“Vague,” his first single, was released on Jan. 1, 2020. “Cohen” and “Distance” followed in February and March. That was enough to attract the attention of one Carlos Munoz, the co-founder of Joy Ride Records, the label behind the success of Loud, Rymz, and Connaisseur Ticaso. “He’s the one that reached out to me,” says Lova. “My producer, Pierre-Olivier Couturier, had previously worked with a Joy Ride artist [William Hennessey], so the contact was made [very naturally].”

His hip-hop stylings are ethereal, with melodic R&B splashes reminiscent as much of Post Malone as of Lomepal. The 27-year-old rapper has shone brightly over the past 18 months, with the release of three EPs by the major Montréal-based rap label: Cool LOL, Gluant mais hot, and more recently, EP3. His originality on the EPs is anchored in the richness of the sounds and textures, developed in close collaboration with the aforementioned Couturier, Tommy Banksta, and David Saysum, all three being long-time friends of his.

An album, In Theory, should be released this year.

Le Ice

Le Ice is adamant about one thing right off the bat: he doesn’t want to be a star. “Even when my career peaks, I won’t change,” promises the man, who says he’s more interested in “the art side of this rather than the money side of it.”

Such authenticity is refreshing in this scene (and era), where celebrity has mostly become an obsession. As a matter of fact, it’s precisely to preserve that authenticity that the 27-year-old rapper from Laval waited so long to get seriously involved in rap. “I started rapping when I was quite young, around 12,” he says. “I would rap about stuff I had no idea about, just cuz they sounded cool. The lyrics were drivel, but my flow was already very tight,” he explains. “Then, at some point, I just decided to stop. I couldn’t give a damn anymore. I felt the spotlight that came with making music was too much for me. I liked being in the shadows, I could picture myself being a manager more than an artist.”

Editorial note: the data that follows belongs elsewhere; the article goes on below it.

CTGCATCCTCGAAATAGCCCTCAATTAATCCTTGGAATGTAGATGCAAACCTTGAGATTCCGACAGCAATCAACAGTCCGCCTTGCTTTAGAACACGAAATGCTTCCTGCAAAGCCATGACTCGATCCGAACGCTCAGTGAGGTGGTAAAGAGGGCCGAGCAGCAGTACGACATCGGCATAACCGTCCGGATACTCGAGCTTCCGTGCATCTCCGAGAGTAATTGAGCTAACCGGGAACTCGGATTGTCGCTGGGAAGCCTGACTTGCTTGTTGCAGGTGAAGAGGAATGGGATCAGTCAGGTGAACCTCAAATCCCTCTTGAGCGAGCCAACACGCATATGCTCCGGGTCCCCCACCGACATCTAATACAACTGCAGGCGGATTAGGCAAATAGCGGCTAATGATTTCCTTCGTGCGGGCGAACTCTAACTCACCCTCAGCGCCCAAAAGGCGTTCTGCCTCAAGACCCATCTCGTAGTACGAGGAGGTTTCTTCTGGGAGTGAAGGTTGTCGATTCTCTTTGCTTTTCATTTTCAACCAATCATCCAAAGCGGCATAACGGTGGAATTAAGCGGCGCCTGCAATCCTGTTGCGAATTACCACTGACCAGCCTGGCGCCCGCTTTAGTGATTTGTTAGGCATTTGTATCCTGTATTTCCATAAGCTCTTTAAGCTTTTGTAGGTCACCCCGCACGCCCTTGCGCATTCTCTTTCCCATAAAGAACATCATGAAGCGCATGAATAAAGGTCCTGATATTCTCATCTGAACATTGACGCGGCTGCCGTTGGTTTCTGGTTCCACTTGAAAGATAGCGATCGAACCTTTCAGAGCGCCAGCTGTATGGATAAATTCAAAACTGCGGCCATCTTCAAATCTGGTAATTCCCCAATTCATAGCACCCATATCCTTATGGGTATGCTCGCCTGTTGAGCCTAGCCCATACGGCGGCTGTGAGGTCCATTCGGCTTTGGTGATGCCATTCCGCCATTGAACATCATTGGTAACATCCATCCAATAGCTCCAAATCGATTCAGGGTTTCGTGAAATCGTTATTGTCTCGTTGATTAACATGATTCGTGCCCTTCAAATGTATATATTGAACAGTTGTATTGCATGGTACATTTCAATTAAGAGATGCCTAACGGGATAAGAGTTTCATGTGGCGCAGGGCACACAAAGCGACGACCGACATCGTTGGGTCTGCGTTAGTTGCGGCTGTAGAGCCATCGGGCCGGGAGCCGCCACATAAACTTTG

Le Ice finally re-emerged somewhere in 2019. Inspired by the ambition and success of his friends from Canicule Records – a collective and label whose roster includes Tizzo and Shreez – Le Ice carved out his own space, with songs full of raw energy, such as “Moto, 412” and the aptly-titled “J’pas une star” (in English, “I’m Not a Star”). Many considered him to be the next big thing to come out on Canicule, but a misunderstanding meant that the release of his first album was postponed.